The Republican chair of the House Oversight and Government Reform Committee on Friday accused the panel’s top Democrat of acting as “a defense counsel” for the former Internal Revenue Service official who has refused to testify at recent congressional hearings.
Rep. Darrell Issa (R-Calif.) issued a letter to Rep. Elijah Cummings (D-Md.) challenging Cummings’s legal arguments against possible contempt proceedings for Lois Lerner. The former IRS official has repeatedly invoked her Fifth Amendment rights instead of answering questions about the agency’s targeting of advocacy groups based on their policy positions.
Cummings outlined his theories in a letter to House Speaker John Boehner (R-Ohio) on Wednesday, saying Issa failed to take the Constitutionally required steps for pursuing contempt charges. Citing independent legal analyses, Cummings said the chairman first needed to overrule Lerner’s Fifth Amendment assertion and then clearly direct her to respond to committee questions or face contempt.
Issa countered on Friday that Cummings was “wrong on the facts and the law.” He said: “Contrary to your insistence, the courts do not require the invocation by the committee of certain magic words.”
The Republican cited a 1955 Supreme Court decision in Quinn v. United States that said: “[T]he committee is not required to resort to any fixed verbal formula to indicate its disposition of the objection. So long as the witness is not forced to guess the committee’s ruling, he has no cause to complain.”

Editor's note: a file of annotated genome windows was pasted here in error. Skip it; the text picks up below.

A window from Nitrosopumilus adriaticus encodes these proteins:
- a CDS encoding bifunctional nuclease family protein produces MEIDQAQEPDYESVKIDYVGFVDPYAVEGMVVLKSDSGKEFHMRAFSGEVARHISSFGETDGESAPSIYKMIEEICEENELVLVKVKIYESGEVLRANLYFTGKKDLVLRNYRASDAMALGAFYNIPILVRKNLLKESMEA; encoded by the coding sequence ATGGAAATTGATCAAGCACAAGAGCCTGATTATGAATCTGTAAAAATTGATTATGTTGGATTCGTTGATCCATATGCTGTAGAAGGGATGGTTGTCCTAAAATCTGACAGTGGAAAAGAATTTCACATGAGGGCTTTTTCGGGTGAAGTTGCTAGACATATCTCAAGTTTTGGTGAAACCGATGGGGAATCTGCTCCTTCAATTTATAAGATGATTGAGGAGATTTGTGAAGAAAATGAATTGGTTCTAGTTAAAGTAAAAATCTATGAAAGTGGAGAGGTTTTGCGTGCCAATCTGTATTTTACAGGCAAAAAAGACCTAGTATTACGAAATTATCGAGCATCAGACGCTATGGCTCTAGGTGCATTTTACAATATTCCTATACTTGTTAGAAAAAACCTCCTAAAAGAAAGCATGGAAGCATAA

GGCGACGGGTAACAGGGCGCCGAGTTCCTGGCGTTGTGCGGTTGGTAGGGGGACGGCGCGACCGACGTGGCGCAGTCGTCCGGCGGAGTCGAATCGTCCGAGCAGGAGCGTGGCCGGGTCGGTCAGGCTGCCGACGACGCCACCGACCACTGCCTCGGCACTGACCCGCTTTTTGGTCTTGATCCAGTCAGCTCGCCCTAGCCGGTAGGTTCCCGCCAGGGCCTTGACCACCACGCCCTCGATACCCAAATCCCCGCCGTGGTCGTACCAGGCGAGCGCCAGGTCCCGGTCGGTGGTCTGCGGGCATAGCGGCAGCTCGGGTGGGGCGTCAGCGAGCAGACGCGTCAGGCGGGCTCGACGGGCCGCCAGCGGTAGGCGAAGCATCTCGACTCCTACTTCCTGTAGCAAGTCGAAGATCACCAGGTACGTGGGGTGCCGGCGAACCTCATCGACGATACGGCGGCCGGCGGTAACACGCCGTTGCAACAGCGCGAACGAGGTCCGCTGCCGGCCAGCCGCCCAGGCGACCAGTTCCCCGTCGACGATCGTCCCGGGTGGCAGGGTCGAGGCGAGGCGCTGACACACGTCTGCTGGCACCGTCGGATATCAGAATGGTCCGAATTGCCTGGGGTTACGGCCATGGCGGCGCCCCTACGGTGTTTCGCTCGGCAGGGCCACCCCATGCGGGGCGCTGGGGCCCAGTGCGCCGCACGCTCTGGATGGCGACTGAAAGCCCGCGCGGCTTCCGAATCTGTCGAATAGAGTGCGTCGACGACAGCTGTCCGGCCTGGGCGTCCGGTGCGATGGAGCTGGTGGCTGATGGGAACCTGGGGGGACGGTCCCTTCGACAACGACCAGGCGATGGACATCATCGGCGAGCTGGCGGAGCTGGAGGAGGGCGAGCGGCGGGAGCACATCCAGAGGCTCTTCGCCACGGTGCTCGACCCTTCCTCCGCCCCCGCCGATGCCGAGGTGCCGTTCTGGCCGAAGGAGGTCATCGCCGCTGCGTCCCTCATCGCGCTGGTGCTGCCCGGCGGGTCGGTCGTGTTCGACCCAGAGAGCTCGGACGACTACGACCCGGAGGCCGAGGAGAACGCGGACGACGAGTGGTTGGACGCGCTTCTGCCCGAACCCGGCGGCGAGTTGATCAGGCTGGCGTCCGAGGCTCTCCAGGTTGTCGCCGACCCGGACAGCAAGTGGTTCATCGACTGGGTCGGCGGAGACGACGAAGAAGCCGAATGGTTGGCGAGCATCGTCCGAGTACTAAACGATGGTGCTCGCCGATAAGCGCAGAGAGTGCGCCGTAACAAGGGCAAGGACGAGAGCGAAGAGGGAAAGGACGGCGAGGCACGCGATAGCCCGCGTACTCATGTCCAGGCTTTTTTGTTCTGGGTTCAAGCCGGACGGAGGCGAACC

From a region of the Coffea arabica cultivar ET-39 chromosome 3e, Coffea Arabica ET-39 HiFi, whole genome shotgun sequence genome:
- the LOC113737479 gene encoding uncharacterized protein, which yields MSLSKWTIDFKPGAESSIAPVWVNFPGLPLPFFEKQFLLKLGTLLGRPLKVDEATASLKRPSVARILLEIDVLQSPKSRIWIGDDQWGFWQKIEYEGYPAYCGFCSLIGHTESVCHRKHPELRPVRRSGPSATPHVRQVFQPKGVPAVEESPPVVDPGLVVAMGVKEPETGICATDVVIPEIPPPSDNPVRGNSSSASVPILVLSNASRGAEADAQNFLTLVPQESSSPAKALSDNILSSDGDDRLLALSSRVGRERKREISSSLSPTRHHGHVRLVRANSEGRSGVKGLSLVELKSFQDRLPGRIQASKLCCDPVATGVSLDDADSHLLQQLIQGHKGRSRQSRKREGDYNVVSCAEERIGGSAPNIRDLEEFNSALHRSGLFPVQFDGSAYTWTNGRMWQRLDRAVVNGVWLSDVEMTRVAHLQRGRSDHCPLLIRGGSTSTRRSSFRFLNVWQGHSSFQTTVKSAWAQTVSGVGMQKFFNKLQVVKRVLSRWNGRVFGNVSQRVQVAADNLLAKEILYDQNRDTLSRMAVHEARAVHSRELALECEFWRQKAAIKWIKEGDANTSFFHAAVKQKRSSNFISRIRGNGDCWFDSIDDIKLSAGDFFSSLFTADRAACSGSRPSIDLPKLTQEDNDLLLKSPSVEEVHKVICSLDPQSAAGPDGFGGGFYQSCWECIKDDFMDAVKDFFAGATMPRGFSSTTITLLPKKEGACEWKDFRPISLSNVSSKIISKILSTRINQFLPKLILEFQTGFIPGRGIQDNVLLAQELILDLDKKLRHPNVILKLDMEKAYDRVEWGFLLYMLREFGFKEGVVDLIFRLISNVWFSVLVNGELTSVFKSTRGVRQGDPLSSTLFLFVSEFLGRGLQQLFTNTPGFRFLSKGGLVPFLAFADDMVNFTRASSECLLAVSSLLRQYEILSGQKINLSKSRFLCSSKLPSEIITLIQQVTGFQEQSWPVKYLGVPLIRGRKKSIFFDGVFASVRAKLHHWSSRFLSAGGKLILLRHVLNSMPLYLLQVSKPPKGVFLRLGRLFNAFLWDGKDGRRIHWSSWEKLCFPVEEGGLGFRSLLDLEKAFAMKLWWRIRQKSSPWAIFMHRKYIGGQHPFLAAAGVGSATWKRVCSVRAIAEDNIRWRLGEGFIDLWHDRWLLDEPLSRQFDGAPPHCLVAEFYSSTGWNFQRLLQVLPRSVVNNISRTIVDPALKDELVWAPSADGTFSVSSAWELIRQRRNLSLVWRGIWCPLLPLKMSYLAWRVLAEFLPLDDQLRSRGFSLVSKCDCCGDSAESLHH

Issa said Lerner and her attorney were well aware the panel had determined — in a party-line vote — that the former official had waived her Fifth Amendment rights by declaring innocence at one of the hearings. He also noted that his office sent a letter to Lerner’s lawyer before Lerner appeared at a March 5 hearing, stating that “because the committee explicitly rejected [Lerner’s] Fifth Amendment privilege claim, I expect her to provide answers.”
In a statement on Friday, Cummings refuted the notion that has defended Lois Lerner or her actions, saying “we are defending the Constitution and the rights it guarantees to all Americans.” He also criticized Issa’s letter for not citing House counsel or “experts who support his inaccurate view of the Constitution and the law.”
Follow Josh Hicks on Twitter, Facebook or Google+. Connect by e-mail at firstname.lastname@example.org. Visit The Federal Eye, The Fed Page and Post Politics for more federal news. E-mail email@example.com with news tips and other suggestions.